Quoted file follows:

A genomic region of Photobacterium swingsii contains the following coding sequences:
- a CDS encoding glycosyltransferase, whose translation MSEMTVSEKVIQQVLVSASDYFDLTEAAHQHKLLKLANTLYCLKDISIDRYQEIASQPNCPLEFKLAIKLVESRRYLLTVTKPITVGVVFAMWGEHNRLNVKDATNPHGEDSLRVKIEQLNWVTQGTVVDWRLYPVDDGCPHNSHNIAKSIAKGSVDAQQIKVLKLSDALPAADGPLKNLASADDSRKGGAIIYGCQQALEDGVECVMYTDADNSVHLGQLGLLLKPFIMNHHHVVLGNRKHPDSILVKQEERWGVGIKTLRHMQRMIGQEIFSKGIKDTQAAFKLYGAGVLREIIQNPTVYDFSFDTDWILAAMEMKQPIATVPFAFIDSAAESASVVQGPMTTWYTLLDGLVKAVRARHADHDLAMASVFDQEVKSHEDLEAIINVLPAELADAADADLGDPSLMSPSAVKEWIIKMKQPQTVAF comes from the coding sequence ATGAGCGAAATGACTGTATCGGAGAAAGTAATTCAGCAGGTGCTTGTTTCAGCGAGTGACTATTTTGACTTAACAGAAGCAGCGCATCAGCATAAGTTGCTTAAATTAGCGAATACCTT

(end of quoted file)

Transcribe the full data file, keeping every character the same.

A genomic region of Photobacterium swingsii contains the following coding sequences:
- a CDS encoding glycosyltransferase, whose translation MSEMTVSEKVIQQVLVSASDYFDLTEAAHQHKLLKLANTLYCLKDISIDRYQEIASQPNCPLEFKLAIKLVESRRYLLTVTKPITVGVVFAMWGEHNRLNVKDATNPHGEDSLRVKIEQLNWVTQGTVVDWRLYPVDDGCPHNSHNIAKSIAKGSVDAQQIKVLKLSDALPAADGPLKNLASADDSRKGGAIIYGCQQALEDGVECVMYTDADNSVHLGQLGLLLKPFIMNHHHVVLGNRKHPDSILVKQEERWGVGIKTLRHMQRMIGQEIFSKGIKDTQAAFKLYGAGVLREIIQNPTVYDFSFDTDWILAAMEMKQPIATVPFAFIDSAAESASVVQGPMTTWYTLLDGLVKAVRARHADHDLAMASVFDQEVKSHEDLEAIINVLPAELADAADADLGDPSLMSPSAVKEWIIKMKQPQTVAF comes from the coding sequence ATGAGCGAAATGACTGTATCGGAGAAAGTAATTCAGCAGGTGCTTGTTTCAGCGAGTGACTATTTTGACTTAACAGAAGCAGCGCATCAGCATAAGTTGCTTAAATTAGCGAATACCTT